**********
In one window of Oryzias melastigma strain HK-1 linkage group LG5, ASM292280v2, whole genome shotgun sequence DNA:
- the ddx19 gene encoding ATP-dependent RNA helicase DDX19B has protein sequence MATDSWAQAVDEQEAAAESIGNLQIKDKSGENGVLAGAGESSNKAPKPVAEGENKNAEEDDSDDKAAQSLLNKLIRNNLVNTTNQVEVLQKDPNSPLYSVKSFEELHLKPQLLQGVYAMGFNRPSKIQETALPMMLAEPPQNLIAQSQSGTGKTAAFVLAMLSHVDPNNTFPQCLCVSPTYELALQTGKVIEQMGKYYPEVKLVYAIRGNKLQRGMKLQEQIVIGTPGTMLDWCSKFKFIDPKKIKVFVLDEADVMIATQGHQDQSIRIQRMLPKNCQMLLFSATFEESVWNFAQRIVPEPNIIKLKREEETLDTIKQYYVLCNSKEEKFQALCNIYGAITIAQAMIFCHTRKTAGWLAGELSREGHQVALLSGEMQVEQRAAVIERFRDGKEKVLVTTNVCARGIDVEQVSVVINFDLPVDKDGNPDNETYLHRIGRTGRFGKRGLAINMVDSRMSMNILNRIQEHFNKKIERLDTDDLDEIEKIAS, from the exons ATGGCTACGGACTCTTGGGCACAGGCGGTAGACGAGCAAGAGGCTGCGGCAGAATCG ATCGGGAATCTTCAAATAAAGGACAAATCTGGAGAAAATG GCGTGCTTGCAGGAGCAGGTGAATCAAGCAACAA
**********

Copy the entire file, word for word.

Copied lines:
In one window of Oryzias melastigma strain HK-1 linkage group LG5, ASM292280v2, whole genome shotgun sequence DNA:
- the ddx19 gene encoding ATP-dependent RNA helicase DDX19B has protein sequence MATDSWAQAVDEQEAAAESIGNLQIKDKSGENGVLAGAGESSNKAPKPVAEGENKNAEEDDSDDKAAQSLLNKLIRNNLVNTTNQVEVLQKDPNSPLYSVKSFEELHLKPQLLQGVYAMGFNRPSKIQETALPMMLAEPPQNLIAQSQSGTGKTAAFVLAMLSHVDPNNTFPQCLCVSPTYELALQTGKVIEQMGKYYPEVKLVYAIRGNKLQRGMKLQEQIVIGTPGTMLDWCSKFKFIDPKKIKVFVLDEADVMIATQGHQDQSIRIQRMLPKNCQMLLFSATFEESVWNFAQRIVPEPNIIKLKREEETLDTIKQYYVLCNSKEEKFQALCNIYGAITIAQAMIFCHTRKTAGWLAGELSREGHQVALLSGEMQVEQRAAVIERFRDGKEKVLVTTNVCARGIDVEQVSVVINFDLPVDKDGNPDNETYLHRIGRTGRFGKRGLAINMVDSRMSMNILNRIQEHFNKKIERLDTDDLDEIEKIAS, from the exons ATGGCTACGGACTCTTGGGCACAGGCGGTAGACGAGCAAGAGGCTGCGGCAGAATCG ATCGGGAATCTTCAAATAAAGGACAAATCTGGAGAAAATG GCGTGCTTGCAGGAGCAGGTGAATCAAGCAACAA